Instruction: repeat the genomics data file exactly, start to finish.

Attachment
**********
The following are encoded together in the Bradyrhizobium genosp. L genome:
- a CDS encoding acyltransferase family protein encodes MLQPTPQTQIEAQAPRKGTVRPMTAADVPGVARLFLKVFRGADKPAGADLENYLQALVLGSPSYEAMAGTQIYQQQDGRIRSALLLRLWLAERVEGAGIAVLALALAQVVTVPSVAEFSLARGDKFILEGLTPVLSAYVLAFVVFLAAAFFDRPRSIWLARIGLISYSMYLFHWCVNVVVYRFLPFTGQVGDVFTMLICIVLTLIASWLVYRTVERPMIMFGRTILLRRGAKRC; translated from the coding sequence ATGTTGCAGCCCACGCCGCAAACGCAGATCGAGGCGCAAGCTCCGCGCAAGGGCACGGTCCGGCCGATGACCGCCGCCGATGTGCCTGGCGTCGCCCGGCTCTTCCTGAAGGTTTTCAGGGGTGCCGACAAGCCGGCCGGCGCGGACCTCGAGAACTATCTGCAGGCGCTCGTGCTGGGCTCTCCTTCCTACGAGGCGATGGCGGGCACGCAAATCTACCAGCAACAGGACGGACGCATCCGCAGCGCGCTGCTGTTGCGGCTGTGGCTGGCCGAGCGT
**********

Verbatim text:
The following are encoded together in the Bradyrhizobium genosp. L genome:
- a CDS encoding acyltransferase family protein encodes MLQPTPQTQIEAQAPRKGTVRPMTAADVPGVARLFLKVFRGADKPAGADLENYLQALVLGSPSYEAMAGTQIYQQQDGRIRSALLLRLWLAERVEGAGIAVLALALAQVVTVPSVAEFSLARGDKFILEGLTPVLSAYVLAFVVFLAAAFFDRPRSIWLARIGLISYSMYLFHWCVNVVVYRFLPFTGQVGDVFTMLICIVLTLIASWLVYRTVERPMIMFGRTILLRRGAKRC; translated from the coding sequence ATGTTGCAGCCCACGCCGCAAACGCAGATCGAGGCGCAAGCTCCGCGCAAGGGCACGGTCCGGCCGATGACCGCCGCCGATGTGCCTGGCGTCGCCCGGCTCTTCCTGAAGGTTTTCAGGGGTGCCGACAAGCCGGCCGGCGCGGACCTCGAGAACTATCTGCAGGCGCTCGTGCTGGGCTCTCCTTCCTACGAGGCGATGGCGGGCACGCAAATCTACCAGCAACAGGACGGACGCATCCGCAGCGCGCTGCTGTTGCGGCTGTGGCTGGCCGAGCGT